MOSCOW, August 24. /TASS/. Russian President Vladimir Putin will meet with his Abkhazian and South Ossetian counterparts, Raul Khadzhimba and Anatoly Bibilov, in Moscow on Friday, ahead of the 10th anniversary of Russia’s recognition of these republics to be marked on August 26.
"The talks are expected to focus on the current state of and prospects for further development of bilateral cooperation in various spheres to boost socio-economic development in these republics," the Kremlin press service said.
The South Ossetian president in on a visit to Russia from August 23 to August 25. According to his press service, Bibilov and Putin "will sum up the results of the ten-year period and will outline further ways for the development of integration processes." The South Ossetian president is being accompanied by Prime Minister Erik Pukhayev, presidential administration chief Igor Kozayev and Finance Minister Aza Khabalova.
The press service of the Abkhazian leader also said that the two presidents, Raul Khadzhimba of Abkhazia and Vladimir Putin of Russia, "will discuss issues of bilateral cooperation and further development of bilateral relations." The Abkhazian delegation includes Prime Minister Gennady Guliya, presidential administration chief Beslan Bartsits and Finance Minister Dzhansukh Nanba.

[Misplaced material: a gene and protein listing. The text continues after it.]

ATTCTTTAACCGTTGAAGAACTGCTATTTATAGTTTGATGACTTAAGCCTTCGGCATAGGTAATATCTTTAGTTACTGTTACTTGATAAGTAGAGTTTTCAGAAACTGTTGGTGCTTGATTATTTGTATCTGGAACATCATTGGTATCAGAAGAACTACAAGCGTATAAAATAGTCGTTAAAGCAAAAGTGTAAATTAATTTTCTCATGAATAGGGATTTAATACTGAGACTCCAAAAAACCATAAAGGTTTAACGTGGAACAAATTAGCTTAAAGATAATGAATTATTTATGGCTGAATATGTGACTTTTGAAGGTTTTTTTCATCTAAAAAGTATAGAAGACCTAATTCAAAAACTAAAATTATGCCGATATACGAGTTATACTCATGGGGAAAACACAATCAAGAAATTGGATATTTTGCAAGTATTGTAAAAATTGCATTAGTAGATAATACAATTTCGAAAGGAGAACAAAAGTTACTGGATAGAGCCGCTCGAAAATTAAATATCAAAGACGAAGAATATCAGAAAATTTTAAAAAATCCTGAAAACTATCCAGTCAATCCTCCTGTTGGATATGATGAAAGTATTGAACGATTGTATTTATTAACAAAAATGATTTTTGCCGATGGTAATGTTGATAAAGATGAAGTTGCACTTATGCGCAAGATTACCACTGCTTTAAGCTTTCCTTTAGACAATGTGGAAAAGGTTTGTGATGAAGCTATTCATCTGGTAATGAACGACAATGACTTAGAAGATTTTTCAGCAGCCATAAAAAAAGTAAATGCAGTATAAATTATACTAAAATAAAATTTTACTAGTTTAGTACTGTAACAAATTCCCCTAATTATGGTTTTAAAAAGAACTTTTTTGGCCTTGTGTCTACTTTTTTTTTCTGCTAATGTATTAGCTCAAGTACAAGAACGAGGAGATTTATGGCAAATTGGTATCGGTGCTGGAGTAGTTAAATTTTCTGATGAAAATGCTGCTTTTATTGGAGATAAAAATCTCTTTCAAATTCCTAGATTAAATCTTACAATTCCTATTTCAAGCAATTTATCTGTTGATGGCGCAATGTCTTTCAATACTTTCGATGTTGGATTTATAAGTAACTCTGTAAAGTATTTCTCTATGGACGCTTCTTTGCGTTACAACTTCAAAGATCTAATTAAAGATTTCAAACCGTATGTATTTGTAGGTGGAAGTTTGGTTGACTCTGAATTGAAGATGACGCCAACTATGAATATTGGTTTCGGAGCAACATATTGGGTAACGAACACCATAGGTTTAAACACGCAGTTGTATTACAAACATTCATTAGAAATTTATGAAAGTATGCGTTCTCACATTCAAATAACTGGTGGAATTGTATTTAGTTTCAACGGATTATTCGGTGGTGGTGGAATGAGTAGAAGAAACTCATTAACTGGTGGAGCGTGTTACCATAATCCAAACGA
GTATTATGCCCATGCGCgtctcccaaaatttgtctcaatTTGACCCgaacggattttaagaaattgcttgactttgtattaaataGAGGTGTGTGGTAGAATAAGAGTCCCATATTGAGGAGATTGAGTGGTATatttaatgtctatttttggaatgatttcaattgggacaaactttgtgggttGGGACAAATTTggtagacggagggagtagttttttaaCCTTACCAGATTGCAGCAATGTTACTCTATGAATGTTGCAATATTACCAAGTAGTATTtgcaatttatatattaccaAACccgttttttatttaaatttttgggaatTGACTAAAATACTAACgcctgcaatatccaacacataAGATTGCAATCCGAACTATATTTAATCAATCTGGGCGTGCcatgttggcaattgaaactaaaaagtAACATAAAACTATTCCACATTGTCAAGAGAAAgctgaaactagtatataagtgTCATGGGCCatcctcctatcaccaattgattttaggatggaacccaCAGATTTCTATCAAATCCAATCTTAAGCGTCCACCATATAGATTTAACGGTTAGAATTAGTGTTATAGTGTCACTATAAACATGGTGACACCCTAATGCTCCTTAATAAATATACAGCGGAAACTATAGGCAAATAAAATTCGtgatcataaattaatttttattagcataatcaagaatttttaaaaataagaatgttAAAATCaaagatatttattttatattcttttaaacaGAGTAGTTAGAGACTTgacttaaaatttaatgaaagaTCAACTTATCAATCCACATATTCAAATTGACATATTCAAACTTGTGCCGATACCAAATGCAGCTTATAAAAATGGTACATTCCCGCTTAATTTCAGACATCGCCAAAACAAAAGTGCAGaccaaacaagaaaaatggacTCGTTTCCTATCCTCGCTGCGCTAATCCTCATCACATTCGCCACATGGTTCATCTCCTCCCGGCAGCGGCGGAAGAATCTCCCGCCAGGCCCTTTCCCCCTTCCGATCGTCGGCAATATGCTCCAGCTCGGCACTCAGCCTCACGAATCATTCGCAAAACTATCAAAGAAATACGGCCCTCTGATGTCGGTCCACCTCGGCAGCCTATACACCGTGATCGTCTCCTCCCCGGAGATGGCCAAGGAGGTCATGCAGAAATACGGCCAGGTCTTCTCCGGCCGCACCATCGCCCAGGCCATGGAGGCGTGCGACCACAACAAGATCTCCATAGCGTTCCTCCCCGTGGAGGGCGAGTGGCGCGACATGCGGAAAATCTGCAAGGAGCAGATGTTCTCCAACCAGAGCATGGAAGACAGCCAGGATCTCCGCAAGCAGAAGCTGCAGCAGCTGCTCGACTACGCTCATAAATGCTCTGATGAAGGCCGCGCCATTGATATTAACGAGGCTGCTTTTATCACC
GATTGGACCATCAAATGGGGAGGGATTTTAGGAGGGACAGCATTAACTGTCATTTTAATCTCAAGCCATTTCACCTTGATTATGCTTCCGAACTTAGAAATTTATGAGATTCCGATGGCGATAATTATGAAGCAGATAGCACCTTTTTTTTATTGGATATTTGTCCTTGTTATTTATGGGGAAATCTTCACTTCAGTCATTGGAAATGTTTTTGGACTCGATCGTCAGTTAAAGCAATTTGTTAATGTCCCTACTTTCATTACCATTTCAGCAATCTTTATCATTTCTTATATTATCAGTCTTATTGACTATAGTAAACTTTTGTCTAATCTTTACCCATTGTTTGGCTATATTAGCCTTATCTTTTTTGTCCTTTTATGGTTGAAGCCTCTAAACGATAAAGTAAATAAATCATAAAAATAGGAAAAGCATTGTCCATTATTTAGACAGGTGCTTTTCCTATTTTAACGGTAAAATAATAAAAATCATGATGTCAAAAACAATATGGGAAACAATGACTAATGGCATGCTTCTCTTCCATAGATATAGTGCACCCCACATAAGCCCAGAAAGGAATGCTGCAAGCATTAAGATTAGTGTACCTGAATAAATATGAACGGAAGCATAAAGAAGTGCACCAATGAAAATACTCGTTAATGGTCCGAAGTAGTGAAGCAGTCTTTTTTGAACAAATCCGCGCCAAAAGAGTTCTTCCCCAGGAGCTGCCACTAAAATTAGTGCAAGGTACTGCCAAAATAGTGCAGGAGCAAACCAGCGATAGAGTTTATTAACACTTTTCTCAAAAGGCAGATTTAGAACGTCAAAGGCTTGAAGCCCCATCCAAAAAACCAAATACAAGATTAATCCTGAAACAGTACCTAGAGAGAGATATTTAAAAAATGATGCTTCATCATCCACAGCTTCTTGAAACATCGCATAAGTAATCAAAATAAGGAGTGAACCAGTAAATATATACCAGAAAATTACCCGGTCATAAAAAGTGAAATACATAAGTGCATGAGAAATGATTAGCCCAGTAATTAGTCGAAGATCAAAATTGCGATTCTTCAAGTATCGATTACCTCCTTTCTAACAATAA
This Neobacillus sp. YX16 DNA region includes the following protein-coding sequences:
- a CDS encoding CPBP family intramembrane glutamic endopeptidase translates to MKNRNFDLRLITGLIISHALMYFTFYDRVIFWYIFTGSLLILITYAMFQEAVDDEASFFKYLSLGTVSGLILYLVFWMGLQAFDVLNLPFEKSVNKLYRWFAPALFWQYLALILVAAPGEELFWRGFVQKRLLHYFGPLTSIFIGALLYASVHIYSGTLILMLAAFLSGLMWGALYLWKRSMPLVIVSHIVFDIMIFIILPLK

Putin maintain regular contacts with the Abkhzian and South Ossetian leaders. His latest contact with his South Ossetian counterpart, Anatoly Bibilov, took place on July 30, 2018, when the two leaders discussed current issues of bilateral cooperation over the phone. Before that, they met in person in November 2017, in Novo-Ogaryovo.
The latest top-level Russian-Abkhazian talks were held on August 8, 2017 in Pitsunda, Abkhazia.
The Abkhazian and South Ossetian presidents were among other foreign leaders who attended the final match of the 2018 FIFA World Cup in Moscow.
Russia recognized Abkhazia’s and South Ossetia’s independence on August 26, 2008, after Georgia’s armed aggression against South Ossetia on August 8. Back then, Russia had to get involved to protect South Ossetia’s people, many of whom had Russian passports, and its peacekeepers who had been present in the region since 1992. The five-day conflict claimed the lives of more than 1,000 people, including 72 Russian peacekeepers.